Ghirardi had left, but general director Pietro Leonardi stayed back to salvage the situation. It turned out that he did not do much other than weakening the team by offloading star players like central midfielder Marco Parolo, one of the team’s three representatives in Italy’s 2014 World Cup team. He also sold off the leading scorer Amauri, defender Cristian Molinaro, Walter Gargano, and Ezequiel Schelotto to earn some quick money. Their replacements were from lower divisions, untested, unproven, and simply lacked the quality.
Fans were shattered. They were looking at a completely new and weakened team. Even more humiliation awaited as the club exchanged hands in a span of two months—first from Ghirardi to a Russian-Cypriot conglomerate in December 2014 and then to businessman Giampietro Manenti—both times for a mere €1! Manenti promised to settle wages, unpaid since last July. But soon everyone became familiar with his favourite word whenever asked about the payment—domani (tomorrow). That day never came. Instead, within weeks, Manenti was behind bars on account of fraud and money-laundering.
Fortunately though, in a dog-eat-dog world, other Serie A clubs had chipped in with €5 million to help the club at least finish the season. Parma’s players could not take it any more. They, along with most of the staff, had not been paid all season. They had to pay for their own laundry, do with cold showers as the club could not afford hot water, compromise with their training regime since their training equipment had been taken away for auction, and drive their own team bus as several cars belonging to the club had been repossessed. Games were getting postponed as the club could not afford stewards or police at the Tardini stadium. For the first time in the modern history of the Italian top-tier football, a club had to cancel matches mid-season because they were broke. The players finally decided to enforce a strike.
Coach Roberto Donadoni and captain Alessandro Lucarelli held a press conference to address the media. Ironically enough, it had way more attendees than seen in any of their matches. At the same time, the multi-million-dollar training facility—one of the finest in Italy—stood empty outside. But the press meet continued, ironically, in front of a backdrop that featured the standard Italian football banner: a blue curtain crammed with the logos of every Serie A sponsor. None of them were brave enough to save a century old club.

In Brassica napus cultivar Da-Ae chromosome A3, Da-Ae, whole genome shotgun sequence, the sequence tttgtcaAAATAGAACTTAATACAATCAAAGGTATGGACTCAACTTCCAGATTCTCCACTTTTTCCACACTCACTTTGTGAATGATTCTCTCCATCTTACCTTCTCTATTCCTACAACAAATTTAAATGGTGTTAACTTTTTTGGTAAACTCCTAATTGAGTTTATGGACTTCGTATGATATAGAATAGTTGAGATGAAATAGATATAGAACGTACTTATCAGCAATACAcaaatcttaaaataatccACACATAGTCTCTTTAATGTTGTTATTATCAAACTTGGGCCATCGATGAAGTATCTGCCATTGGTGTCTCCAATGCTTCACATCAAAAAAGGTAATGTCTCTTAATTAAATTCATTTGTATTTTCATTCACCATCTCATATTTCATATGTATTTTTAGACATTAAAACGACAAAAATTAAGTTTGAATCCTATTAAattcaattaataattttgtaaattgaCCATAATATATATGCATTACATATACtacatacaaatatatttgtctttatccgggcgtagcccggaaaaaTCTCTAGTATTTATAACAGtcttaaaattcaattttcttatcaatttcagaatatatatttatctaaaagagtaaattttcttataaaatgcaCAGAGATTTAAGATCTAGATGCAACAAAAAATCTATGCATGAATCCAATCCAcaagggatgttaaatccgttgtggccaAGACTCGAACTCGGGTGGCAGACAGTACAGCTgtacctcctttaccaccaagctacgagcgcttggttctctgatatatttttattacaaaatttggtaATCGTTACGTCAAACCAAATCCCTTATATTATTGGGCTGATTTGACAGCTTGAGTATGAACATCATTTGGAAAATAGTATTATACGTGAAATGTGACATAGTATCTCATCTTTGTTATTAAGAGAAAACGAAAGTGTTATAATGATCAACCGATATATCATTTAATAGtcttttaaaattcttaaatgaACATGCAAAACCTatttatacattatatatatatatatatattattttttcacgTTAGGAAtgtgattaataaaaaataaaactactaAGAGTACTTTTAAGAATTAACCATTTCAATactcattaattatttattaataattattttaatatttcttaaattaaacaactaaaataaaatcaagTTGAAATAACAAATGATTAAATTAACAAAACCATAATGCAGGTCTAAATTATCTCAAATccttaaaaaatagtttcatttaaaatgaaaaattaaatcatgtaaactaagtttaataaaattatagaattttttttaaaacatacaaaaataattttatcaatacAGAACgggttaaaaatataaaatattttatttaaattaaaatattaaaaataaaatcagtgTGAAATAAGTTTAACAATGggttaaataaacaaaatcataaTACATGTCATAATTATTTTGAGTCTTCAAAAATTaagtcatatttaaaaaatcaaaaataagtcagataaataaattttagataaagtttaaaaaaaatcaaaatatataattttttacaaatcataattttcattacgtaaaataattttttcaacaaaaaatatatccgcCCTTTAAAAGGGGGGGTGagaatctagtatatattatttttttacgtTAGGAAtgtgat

At this point, the league authorities had to intervene. The league officials allowed Parma to finish the season, provided they were able to make a relegation parachute payment. The club again floundered. Parma were docked seven points for non-payment of wages and were automatically relegated to Serie B at the end of the season. In return, the club received an advance payment—to be distributed to all relegated clubs from Serie A—to pay off a proportion of their debts.
A large section of fans did not like this verdict. According to them, this was like delaying an inevitable death. So the fan club of Petitot Parma Club Association arranged for a protest during the next match. They chanted “Quel mazzolin di fiori”, an Italian folk song about a ditched lover, but with changed lyrics that asked for Ghirardi’s imprisonment. They also had a sign in front of them that read, “THEY MADE YOU PLAY … LEAGUE, GO F**K YOURSELF”. Other banners across the stands read: “FIGC AND SERIE A HAVE FAILED WITH US.” Chants cursed everyone in rotation—Ghirardi, Manenti, and Leonardi. The match was otherwise a dull affair with one of the poorest turnouts of the season. It ended without a goal against Atalanta, the fourth-worst team in the league, and yet drew praise from Donadoni who saw “signs of improvement”. Such had been the level of expectation from the team by then!
With a debt of more than £143 million (€200 million), Parma were declared bankrupt once again in March 2015. Not that no one saw it coming—the final hearing lasted a mere ten minutes—but when it was made official, the reality was darker than what was anticipated. No one was willing to ride the sinking boat and take a punt. Parma could not manage to get a buyer even with a valuation of mere £16.2 million. Mike Piazza, a legendary ex-baseball player and one of the investors, was their last hope. But even he opted out at the last moment. “It is with great sadness and regret that I have to announce I am abandoning negotiations to buy Parma FC…Together with my co-investors on the project, we did not feel the necessary investment to cover the current and future debts of a squad, whose foundation has been strongly compromised, was sustainable”, said Piazza in his official statement. It is not that Piazza did not have enough funds to orchestrate the deal—his career earnings are over $200 million. It’s just that he did not feel confident enough about the investment. Though many did not agree with his decision, this was the final nail in the coffin for Parma. By then a defunct club, it was relegated to Serie D.